Prepping for the Google Cloud Professional Cloud Architect Exam


This exam was tough. Downplaying its difficulty won’t help anyone. First, let me give you a little background about my journey in technology. I started twenty years ago selling computers in a retail store. I graduated to desktop support, then server support. Eventually it was supporting Active Directory, Citrix, and Exchange. Eventually, I began to architect, design, and implement complex technology solutions. That lead to making the jump into consulting and working for a technology reseller.

I’ve always been data center guy, I had been dancing around the cloud for a while. It was take to take a leap. So I studied, watched videos, and worked in GCP labs for months. When I took the exam, I still felt unprepared.

Why Google Gloud?

Well, there were a couple of reason. First, they’re partner friendly. As someone who works for a partner, it made a lot of sense to learn about the cloud in general while focusing on Google’s take on it. Second, I liked their pricing model, free tier access and usage, and $300 credit to get started. Last, they’re growing rapidly and I like their console a lot. One thing to note, I’m not solely endorsing GCP over any other cloud provider. Use what makes sense for you, luckily cloud principles are technology agnostic.

How Long and What Did I Study?

I took over six months to review Google articles, watch videos, take online courses, and work in GCP labs. My studies mostly happened after work hours, but sometimes I did have time to study during the day. I tried to block time to study, but work and life would get in the way. If I could do this again, I would have laid out a plan and structure to keep me on task. Working almost completely remote during a global pandemic allowed me to be distracted. A lot.

Here’s an incomplete list of my study material:

+ The Google Cloud Professional Cloud Architect Exam Guide so I knew what to study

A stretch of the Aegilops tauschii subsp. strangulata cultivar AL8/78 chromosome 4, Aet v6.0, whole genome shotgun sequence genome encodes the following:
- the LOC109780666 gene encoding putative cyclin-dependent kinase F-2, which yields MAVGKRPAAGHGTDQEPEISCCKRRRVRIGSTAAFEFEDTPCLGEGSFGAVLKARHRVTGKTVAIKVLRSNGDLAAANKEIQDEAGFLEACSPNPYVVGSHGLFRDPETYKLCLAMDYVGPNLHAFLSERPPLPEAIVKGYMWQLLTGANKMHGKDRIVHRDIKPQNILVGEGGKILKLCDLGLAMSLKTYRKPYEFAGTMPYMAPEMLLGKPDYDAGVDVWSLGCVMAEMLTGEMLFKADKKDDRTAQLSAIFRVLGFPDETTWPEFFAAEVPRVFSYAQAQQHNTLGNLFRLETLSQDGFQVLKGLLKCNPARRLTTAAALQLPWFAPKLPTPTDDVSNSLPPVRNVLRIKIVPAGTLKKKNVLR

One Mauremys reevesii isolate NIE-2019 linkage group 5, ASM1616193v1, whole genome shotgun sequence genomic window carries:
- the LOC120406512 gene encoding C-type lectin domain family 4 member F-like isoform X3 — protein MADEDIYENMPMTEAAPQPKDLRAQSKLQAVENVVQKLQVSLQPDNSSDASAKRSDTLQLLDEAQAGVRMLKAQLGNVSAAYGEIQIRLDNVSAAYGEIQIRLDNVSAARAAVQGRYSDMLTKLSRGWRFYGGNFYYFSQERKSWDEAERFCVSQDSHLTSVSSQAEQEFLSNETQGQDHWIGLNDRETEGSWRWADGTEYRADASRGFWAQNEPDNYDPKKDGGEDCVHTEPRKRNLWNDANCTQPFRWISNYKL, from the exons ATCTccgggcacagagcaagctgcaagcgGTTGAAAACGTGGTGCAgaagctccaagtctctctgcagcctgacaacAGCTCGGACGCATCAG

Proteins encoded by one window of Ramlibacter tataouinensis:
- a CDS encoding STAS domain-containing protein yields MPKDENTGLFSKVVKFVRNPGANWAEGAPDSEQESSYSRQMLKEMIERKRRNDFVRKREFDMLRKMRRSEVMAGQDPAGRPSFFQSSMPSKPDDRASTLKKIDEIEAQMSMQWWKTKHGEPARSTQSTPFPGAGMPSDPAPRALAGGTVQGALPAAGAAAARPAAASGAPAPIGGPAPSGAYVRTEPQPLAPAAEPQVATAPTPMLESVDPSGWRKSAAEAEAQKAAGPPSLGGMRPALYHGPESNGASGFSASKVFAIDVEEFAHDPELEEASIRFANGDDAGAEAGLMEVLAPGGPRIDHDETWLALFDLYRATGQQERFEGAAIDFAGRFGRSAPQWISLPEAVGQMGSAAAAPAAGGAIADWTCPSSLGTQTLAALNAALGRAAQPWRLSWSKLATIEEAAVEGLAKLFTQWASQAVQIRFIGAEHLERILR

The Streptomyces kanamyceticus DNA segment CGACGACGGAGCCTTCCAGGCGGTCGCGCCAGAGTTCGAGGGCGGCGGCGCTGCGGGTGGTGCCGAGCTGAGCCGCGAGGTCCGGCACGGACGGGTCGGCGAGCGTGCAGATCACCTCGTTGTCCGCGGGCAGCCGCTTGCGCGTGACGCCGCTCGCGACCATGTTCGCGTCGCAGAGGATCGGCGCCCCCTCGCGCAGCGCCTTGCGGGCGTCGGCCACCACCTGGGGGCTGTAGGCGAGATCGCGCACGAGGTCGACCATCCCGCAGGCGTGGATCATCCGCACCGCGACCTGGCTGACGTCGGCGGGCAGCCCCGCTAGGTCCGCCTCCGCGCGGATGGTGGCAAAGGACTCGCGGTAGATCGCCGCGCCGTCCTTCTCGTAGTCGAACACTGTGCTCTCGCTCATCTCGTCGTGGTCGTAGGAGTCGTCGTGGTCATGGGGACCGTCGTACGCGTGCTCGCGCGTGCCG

+ The four case studies linked in the exam guide because they’re referenced on the exam. You don’t need to memorize them, but you should be familiar with them. You will have access to them during the exam.

Case Studies:

+ A Cloud Guru’s GCP Architecture Learning Path

+ Coursera’s Google Cloud Professional Cloud Architect Learning Path

+ Google’s Cloud Architect Learning Path

+ Google Cloud Tech Videos

+ Google Documentation: Google Cloud Documentation, Google Cloud Products, and more

+ Running, testing, and breaking GCP technology in the GCP Console, be sure to sign up for the trial with $300 credit

+ All kinds of random blogs, articles, and collaboration with peers

What Was The Exam Like?

I took the test in person. I had two hours to finish 50 questions. If memory serves me, I had approximately a dozen questions related to the cases studies. Only two of the case studies were referenced. All questions were multiple choice. The material covered on the test was “a mile wide and an inch deep”.

Be sure to read the questions and answers carefully. You could eliminate several answers by how the questions or answers were worded. An example could be that the question is asking about CloudRun and the answers related to backup and containers. Know what the technology does. Answer the questions the best you can, mark ones you’re not confident in, and review them later. Don’t get hung up, keep moving, and come back to review.

When you finish the test, Google will tell you if you passed or failed. No more, no less. It was a bit frustrating not knowing what technologies to follow up on and review. I passed, but I don’t really know how or why. I have no point of reference.

Here is list of technologies I remember seeing on the test, it’s of course not all encompassing list: Anthos App Engine, Auto-Scaling, Big Table, Big Query, Binary Authorization, CI/CD, Cloud DataFlow, Cloud DataProc, Cloud DataStore, Cloud Deployment Manager,Cloud KMS, Cloud VPNs, CloudSQL, Compliance, Firebase, GKE and Cloud Run, IAM permissions (on storage and projects/folders), Instance Groups, Interconnects (dedicated), Microservices, Network/HTTP Load Balancers, Organization Policies/Constraints, Private Google Access, Pub/Sub, Service Accounts, Service Level Indicators, Transfer appliances, VPCs (standard, shared, service controls)

Wrapping Up

Next, I’m going to be working to cement the knowledge I’ve learned and enable others in my organization. I’ve learned a lot and plan to share it as much it as possible. One thing I’ve done is to recreate my blog running on GCP, it’s not much but it’s a start.